DEIG office responds to student demands

New programs to provide mentorship across campuses and leverage alumni/ae network

Caroline Knox and Daniel Gross-Loh

In the wake of nationwide and schoolwide discussions about race relations, the school’s Diversity, Equity, Inclusion, and Global Education (DEIG) office plans to initiate two mentorship programs for students of color.

The first program will host mentor-mentee meetings between Upper School (US) and Middle School (MS) students. MS DEIG Practitioner Simone Miles Esteves said the idea is an attempt to better support students of color in the community, a need highlighted by the Masks at BB&N Instagram account (see page 14).

“We found that the affinity group programming was not as impactful as it needed to be for students of color, and we took steps to reimagine what that programming could look like,” Ms. Esteves said. “The experiences documented [in the] Masks at BB&N instagram account and the work of the Masks leadership highlight, confirm, and are in alignment with the need for this kind of mentorship group at the MS level.”

The DEIG office decided to pilot the program after receiving positive feedback about the idea in the spring from students and faculty affiliated with SHADES (Students Honoring and Accepting Differences and Embracing Similarities club), BSAE (Brothers Seeking Academic Excellence), and AASA (Asian American Student Association). The office will coordinate the logistics of the program, working with these student groups as “thought partners” and connecting with US students who might be interested.

The second program—conceived by Gerry Nvule ’15, who is proposing a similar idea to other Independent School League institutions and the high school in his hometown of Winchester, MA—will pair alumni/ae with one or two US students for meetings. The hope, he said, is that the mentorship program will provide US students who identify as Black, African American, and Latinx with an additional outlet of support from others who have undergone the same educational experience.

“The premise of this is just to alleviate the stress and the problems that students of color face on a day-to-day basis,” he said, adding that he envisions a self-sustaining program in which mentees eventually become mentors, giving back to the next generation.

Mr. Nvule, who will serve as a mentor this year, said the catalyst for the idea was an awful experience when a stranger repeatedly hurled racist epithets at him as he walked down the street in New York. He decided he needed to help others process such experiences, he said, which eventually led him to see the potential of virtual mentorship opportunities.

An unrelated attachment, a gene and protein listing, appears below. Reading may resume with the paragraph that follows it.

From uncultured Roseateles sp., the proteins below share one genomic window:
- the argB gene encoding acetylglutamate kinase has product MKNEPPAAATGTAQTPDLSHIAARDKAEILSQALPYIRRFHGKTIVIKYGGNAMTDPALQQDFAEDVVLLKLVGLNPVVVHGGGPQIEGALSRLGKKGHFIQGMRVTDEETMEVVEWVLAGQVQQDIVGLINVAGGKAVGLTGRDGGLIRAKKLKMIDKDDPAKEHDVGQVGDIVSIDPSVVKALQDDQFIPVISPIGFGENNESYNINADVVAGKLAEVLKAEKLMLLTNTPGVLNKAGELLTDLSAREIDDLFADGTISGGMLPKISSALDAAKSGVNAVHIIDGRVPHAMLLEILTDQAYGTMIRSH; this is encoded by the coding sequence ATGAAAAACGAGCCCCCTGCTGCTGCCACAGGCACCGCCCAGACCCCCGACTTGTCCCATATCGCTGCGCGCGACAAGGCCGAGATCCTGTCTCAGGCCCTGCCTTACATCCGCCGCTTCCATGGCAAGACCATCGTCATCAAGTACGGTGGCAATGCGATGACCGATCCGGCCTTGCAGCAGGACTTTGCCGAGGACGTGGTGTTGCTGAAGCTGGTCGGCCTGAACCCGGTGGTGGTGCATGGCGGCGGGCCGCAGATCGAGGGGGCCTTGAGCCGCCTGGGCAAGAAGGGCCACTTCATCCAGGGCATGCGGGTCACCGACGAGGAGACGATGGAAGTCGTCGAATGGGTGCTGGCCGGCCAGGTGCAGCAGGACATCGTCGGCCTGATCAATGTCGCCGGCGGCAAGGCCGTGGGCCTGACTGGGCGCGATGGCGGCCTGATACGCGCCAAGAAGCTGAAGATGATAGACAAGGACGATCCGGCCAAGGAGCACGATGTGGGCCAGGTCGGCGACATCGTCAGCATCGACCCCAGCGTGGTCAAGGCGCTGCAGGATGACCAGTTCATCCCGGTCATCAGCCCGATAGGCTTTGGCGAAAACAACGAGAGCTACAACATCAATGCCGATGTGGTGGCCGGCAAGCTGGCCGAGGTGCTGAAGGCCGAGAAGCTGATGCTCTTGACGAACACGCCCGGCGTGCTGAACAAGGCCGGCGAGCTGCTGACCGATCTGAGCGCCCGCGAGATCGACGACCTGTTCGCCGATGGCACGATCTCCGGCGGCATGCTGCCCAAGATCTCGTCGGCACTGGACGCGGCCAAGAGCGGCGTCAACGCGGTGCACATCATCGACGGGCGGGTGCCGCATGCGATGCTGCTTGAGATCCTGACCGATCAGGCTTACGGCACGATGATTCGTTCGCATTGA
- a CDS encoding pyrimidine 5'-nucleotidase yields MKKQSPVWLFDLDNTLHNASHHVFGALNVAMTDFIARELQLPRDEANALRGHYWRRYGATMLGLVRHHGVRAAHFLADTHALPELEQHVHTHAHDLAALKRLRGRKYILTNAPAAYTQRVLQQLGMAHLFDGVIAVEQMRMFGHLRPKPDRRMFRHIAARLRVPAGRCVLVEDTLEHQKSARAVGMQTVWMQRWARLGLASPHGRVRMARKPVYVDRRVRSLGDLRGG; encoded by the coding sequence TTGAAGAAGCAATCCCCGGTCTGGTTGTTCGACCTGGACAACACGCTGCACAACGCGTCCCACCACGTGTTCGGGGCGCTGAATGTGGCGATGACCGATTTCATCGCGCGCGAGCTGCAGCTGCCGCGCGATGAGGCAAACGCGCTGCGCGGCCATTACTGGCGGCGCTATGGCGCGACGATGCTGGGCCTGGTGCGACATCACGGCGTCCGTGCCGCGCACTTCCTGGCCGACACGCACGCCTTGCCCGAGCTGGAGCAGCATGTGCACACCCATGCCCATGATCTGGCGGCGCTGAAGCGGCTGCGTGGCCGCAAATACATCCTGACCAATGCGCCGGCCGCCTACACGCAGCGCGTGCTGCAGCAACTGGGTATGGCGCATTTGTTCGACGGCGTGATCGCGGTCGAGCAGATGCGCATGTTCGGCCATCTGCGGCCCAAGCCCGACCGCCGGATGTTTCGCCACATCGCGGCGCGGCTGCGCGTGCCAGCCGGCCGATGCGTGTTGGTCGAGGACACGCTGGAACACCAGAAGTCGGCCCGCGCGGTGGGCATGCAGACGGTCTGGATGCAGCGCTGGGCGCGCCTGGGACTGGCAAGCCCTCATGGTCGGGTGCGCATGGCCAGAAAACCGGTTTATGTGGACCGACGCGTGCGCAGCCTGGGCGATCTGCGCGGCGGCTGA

“Whether it’s a predominantly white setting in school, in the corporate world, or if a racial event happens and [they] don’t necessarily know how to respond to it, I wanted [students of color] to have a resource they could tap into to talk about particular incidents,” he said. “A lot of times these students of color go through things that they can’t openly communicate with a guidance counselor, peer, or teacher.”

To get the initiative rolling, Mr. Nvule first approached US Varsity Football Coach Mike Willey and US English Teacher Alda Farlow, his former coach and advisor, respectively. Ms. Farlow said she loved the idea and thought it would complement the school’s existing affinity groups well.

“I wholeheartedly believe in the power of good mentoring and role modeling,” she said. “It’s critically important that our students of color have the opportunity to receive guidance from a mentor of color who has walked the halls of BB&N and beyond.”

Ms. Farlow added that her own experience with a mentor program decades earlier was formative.

“Having time with my mentor to answer my questions about race, to help me figure out my hair, to take me to performances and cultural events that helped me develop a positive sense of self, to explore my dreams for the future, and to simply chat with was invaluable in shaping who I am today,” she said.

Mr. Willey also said he sees promise in the initiative as a way to help current students feel more comfortable and develop meaningful connections with young adults who were in their shoes just a few short years ago.

“I know a lot of the mentors that are getting involved, and it is a great group of people,” Mr. Willey said.

Both Mr. Willey and Ms. Farlow discussed tips for getting the program started with Mr. Nvule before directing him to Community Outreach and Engagement Specialist Candie Sanderson at the DEIG office. Ms. Sanderson said that although this year the plan is to open the program mainly to Black and Latinx students, her office will expand the program to other underrepresented groups if the pilot is successful.

Ruthie Osagie ’21 said she believes both initiatives will help foster community among students of color and is looking forward to taking part.

“The programs are a really good way for students of color to stay in touch at BB&N and come together in a setting where they can all communicate with each other about their experiences and what it’s like to be at a predominantly white private school,” Ruthie said.

Ms. Sanderson said many community members have been involved in these programs to help make the school a safer place.

“With all of the social progression and work toward overall betterment that has come to a head this year, the hope is that these two programs will open up the conversation of racism at BB&N and hold the school accountable, not just with words but with actions,” she said.